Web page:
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Premiering on UNC-TV Tuesdays at 8PM in May!
Click here to watch online exclusive video from the program.
COMING BACK WITH WES MOORE, a new three-episode series executive produced by best-selling author and U.S. army veteran Wes Moore, tells the story of his search for answers to some of the most difficult questions facing veterans returning from war. Moore’s journey, spurred by the suicide of one of his oldest friends and a fellow officer, takes him into the personal lives of different soldiers as they attempt to reintegrate into society, establish new identities and – for many – find a new mission. Each episode focuses on a different stage of coming home: “Coming Back” (May 13), “Fitting In” (May 20) and “Moving Forward” (May 27), each airing on UNC-TV at 8PM on their respective nights.
In his own words: Wes Moore
COMING BACK started from my experiences as a soldier fighting in Afghanistan and the feelings of frustration I experienced once I came back to the States. More important, it’s a film that pays tribute to my friend, Brian Collins, a comrade who suffered from PTSD and hid his anguish upon returning home. After a seemingly successful transition back home — a marriage and a promising new career as a paramedic — Brian took his own life.
As we know from recent headlines, PTSD is an illness affecting soldiers nationwide. It doesn’t take a tragedy like what happened in April at Fort Hood to recognize how much our soldiers need help. In COMING BACK WITH WES MOORE, I’ll be introducing viewers to 10 soldiers whose personal experiences are as individual as they are, yet each story shares a common thread in the adverse ways war has affected their lives. This is not a film about the glory of coming home, but we highlight the beauty and complications of the veterans who are coming back to our nation every day. It is a starting point for discussion about how we can better help our service members adjust to life back home.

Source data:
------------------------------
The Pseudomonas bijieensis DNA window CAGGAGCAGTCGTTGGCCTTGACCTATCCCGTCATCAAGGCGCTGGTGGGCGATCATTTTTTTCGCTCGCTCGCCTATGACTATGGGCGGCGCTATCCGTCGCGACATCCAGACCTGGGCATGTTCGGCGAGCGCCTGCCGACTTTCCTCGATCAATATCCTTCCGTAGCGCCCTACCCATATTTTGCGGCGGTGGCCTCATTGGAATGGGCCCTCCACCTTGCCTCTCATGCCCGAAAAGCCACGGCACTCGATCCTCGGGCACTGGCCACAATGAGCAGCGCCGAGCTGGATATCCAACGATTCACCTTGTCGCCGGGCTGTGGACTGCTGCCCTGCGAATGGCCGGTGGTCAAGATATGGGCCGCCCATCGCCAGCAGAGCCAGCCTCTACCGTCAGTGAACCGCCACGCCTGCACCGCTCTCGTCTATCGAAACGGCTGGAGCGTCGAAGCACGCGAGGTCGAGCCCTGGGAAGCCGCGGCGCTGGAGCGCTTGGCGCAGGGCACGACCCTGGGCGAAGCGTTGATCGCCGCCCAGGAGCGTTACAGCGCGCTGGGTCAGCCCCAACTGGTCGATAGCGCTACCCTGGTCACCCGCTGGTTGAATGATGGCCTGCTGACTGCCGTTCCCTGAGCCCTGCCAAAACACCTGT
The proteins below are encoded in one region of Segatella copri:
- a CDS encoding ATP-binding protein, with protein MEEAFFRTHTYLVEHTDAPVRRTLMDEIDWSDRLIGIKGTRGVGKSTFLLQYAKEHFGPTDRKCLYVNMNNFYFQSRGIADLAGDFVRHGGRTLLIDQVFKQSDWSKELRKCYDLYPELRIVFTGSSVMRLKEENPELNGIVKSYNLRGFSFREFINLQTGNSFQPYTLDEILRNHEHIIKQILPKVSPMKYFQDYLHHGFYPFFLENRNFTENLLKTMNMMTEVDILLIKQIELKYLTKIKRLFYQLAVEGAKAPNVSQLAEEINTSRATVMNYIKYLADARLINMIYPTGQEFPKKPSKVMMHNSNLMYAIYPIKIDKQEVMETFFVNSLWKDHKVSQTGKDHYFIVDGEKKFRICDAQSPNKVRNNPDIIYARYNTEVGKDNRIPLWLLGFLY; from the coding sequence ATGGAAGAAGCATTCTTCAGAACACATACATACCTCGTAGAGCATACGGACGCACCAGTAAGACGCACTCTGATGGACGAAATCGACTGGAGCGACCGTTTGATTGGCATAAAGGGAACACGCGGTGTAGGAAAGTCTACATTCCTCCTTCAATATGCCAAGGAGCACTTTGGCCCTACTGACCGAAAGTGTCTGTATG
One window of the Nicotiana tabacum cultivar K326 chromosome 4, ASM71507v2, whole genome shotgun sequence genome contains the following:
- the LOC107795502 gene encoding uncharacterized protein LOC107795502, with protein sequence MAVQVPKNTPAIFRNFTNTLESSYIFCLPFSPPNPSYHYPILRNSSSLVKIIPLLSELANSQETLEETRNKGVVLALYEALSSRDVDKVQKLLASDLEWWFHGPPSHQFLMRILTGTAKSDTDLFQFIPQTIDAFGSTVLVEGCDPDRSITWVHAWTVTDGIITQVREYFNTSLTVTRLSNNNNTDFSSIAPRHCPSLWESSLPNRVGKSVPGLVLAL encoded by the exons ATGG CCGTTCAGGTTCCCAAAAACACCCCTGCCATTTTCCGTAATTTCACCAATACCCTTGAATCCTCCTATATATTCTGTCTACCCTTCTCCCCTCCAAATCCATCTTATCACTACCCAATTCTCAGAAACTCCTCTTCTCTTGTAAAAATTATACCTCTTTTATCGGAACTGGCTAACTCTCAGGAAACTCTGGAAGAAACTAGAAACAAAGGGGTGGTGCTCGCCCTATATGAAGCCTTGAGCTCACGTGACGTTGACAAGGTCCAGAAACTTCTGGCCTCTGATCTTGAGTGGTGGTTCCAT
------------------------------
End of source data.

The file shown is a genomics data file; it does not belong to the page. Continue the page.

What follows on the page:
There is no easy answer to solving the crisis that affects some of our military veterans, but I do know that the numbers are too large to ignore. The United States loses 22 veterans to suicide every day. As the Fort Hood investigation continues, I want to emphasize the need for veteran mental health and support services, while noting that the actions taken at Fort Hood do not translate to the potential behavior of every veteran coping with PTSD.
Fortunately, many veterans have positive stories about their return home. Many have resumed their lives right where they left off. Some even have started nonprofit organizations, businesses or new ventures that make a positive impact on the lives of other veterans and service members. In these cases, veterans are using their stories to serve others.
If you are, or know, a veteran in need of help, call the Veterans Crisis Line: 1-800-273-8255 & Press 1.
You can also visit the NC Division of Veterans Affairs online here.
For more resources related to this program, visit the PBS website here.